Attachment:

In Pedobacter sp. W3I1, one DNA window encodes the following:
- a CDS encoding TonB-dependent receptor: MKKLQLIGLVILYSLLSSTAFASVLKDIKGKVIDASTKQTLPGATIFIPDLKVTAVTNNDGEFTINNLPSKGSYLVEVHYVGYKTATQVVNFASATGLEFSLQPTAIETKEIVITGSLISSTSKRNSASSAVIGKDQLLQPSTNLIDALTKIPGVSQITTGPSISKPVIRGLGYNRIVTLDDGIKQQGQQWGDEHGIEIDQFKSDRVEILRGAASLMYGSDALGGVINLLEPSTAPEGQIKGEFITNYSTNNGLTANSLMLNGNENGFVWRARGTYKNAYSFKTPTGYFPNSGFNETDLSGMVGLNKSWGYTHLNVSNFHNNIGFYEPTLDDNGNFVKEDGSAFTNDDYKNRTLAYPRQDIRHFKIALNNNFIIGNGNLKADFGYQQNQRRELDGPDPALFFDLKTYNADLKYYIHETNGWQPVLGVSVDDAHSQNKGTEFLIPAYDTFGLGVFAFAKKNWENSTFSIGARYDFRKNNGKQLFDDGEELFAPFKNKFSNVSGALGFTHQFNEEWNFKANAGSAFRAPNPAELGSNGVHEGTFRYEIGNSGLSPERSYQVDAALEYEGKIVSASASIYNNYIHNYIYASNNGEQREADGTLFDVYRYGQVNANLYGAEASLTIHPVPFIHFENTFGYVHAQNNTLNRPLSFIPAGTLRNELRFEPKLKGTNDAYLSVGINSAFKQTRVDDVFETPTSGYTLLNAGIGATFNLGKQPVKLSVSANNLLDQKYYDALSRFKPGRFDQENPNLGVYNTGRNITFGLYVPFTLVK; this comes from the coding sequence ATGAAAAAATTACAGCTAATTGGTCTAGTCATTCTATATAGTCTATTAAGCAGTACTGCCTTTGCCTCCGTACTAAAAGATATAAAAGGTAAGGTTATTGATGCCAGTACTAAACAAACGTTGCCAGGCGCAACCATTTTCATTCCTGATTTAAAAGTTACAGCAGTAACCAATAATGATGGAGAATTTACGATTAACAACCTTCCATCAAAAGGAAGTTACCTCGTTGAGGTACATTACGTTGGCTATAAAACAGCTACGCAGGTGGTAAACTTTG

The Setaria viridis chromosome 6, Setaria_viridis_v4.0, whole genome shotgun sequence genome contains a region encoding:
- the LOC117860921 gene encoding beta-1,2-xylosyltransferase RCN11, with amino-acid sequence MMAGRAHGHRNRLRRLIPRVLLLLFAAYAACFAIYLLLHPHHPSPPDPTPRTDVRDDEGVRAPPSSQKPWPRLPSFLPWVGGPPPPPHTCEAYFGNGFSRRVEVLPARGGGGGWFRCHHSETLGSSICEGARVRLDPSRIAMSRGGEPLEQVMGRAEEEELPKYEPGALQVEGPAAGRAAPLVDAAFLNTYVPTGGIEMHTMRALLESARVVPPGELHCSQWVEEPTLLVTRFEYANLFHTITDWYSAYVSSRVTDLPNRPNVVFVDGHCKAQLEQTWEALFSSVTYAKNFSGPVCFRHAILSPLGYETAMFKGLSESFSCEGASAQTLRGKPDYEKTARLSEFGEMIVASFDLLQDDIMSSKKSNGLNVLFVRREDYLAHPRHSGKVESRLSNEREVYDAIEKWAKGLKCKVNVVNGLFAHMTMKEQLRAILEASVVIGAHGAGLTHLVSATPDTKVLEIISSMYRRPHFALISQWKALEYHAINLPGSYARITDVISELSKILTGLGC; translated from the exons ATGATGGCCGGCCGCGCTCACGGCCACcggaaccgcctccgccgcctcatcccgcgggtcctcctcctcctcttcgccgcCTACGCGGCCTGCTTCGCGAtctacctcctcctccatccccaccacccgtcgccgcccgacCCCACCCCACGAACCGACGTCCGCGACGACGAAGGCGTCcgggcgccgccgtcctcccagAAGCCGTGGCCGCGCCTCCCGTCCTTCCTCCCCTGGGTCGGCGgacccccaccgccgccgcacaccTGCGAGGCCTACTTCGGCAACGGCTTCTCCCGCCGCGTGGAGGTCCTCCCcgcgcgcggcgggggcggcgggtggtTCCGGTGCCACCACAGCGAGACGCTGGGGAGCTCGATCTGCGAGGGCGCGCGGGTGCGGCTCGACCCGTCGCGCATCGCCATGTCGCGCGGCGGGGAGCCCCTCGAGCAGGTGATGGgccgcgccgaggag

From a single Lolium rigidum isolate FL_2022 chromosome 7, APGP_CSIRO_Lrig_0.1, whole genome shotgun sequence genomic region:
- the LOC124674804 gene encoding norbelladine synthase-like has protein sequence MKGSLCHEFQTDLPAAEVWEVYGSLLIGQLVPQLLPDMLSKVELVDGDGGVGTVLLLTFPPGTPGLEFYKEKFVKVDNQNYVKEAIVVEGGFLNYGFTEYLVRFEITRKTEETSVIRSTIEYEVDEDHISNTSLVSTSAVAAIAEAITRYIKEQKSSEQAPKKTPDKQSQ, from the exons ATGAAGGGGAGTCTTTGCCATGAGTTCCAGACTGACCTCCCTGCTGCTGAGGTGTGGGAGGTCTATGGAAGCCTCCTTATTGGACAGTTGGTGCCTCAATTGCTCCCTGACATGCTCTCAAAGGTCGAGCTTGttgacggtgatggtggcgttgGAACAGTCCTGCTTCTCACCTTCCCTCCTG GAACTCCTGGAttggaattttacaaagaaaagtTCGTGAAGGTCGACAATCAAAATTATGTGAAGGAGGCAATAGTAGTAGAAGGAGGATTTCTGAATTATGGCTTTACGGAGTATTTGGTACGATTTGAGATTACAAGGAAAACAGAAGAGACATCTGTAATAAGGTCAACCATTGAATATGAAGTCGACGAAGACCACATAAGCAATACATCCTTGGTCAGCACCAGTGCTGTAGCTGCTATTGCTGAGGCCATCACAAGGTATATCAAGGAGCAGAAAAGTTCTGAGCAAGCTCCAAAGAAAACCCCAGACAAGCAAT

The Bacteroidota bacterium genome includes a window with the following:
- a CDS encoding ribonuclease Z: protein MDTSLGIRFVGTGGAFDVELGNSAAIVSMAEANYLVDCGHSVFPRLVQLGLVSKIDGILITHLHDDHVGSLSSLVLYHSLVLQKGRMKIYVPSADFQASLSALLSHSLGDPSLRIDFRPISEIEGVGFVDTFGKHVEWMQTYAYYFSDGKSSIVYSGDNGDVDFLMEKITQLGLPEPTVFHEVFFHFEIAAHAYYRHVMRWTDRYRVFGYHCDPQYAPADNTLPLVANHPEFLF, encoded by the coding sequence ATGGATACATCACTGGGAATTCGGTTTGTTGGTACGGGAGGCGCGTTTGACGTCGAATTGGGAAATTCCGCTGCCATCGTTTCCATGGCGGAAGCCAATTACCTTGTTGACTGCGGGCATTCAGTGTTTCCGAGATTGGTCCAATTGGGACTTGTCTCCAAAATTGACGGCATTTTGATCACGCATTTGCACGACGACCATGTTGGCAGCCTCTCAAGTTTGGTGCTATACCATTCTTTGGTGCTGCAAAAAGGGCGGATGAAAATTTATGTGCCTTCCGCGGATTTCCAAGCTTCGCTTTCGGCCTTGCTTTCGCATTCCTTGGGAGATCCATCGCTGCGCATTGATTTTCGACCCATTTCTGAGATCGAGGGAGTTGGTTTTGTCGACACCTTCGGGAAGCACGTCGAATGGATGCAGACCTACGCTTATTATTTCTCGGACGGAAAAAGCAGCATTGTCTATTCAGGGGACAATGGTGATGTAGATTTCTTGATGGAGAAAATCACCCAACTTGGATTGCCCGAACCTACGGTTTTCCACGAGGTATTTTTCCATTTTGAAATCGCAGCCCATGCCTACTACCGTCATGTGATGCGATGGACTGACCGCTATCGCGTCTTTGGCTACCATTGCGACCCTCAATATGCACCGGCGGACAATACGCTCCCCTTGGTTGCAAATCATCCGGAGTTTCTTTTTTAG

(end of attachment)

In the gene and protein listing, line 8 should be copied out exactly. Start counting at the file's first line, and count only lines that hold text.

- a CDS encoding ribonuclease Z: protein MDTSLGIRFVGTGGAFDVELGNSAAIVSMAEANYLVDCGHSVFPRLVQLGLVSKIDGILITHLHDDHVGSLSSLVLYHSLVLQKGRMKIYVPSADFQASLSALLSHSLGDPSLRIDFRPISEIEGVGFVDTFGKHVEWMQTYAYYFSDGKSSIVYSGDNGDVDFLMEKITQLGLPEPTVFHEVFFHFEIAAHAYYRHVMRWTDRYRVFGYHCDPQYAPADNTLPLVANHPEFLF, encoded by the coding sequence ATGGATACATCACTGGGAATTCGGTTTGTTGGTACGGGAGGCGCGTTTGACGTCGAATTGGGAAATTCCGCTGCCATCGTTTCCATGGCGGAAGCCAATTACCTTGTTGACTGCGGGCATTCAGTGTTTCCGAGATTGGTCCAATTGGGACTTGTCTCCAAAATTGACGGCATTTTGATCACGCATTTGCACGACGACCATGTTGGCAGCCTCTCAAGTTTGGTGCTATACCATTCTTTGGTGCTGCAAAAAGGGCGGATGAAAATTTATGTGCCTTCCGCGGATTTCCAAGCTTCGCTTTCGGCCTTGCTTTCGCATTCCTTGGGAGATCCATCGCTGCGCATTGATTTTCGACCCATTTCTGAGATCGAGGGAGTTGGTTTTGTCGACACCTTCGGGAAGCACGTCGAATGGATGCAGACCTACGCTTATTATTTCTCGGACGGAAAAAGCAGCATTGTCTATTCAGGGGACAATGGTGATGTAGATTTCTTGATGGAGAAAATCACCCAACTTGGATTGCCCGAACCTACGGTTTTCCACGAGGTATTTTTCCATTTTGAAATCGCAGCCCATGCCTACTACCGTCATGTGATGCGATGGACTGACCGCTATCGCGTCTTTGGCTACCATTGCGACCCTCAATATGCACCGGCGGACAATACGCTCCCCTTGGTTGCAAATCATCCGGAGTTTCTTTTTTAG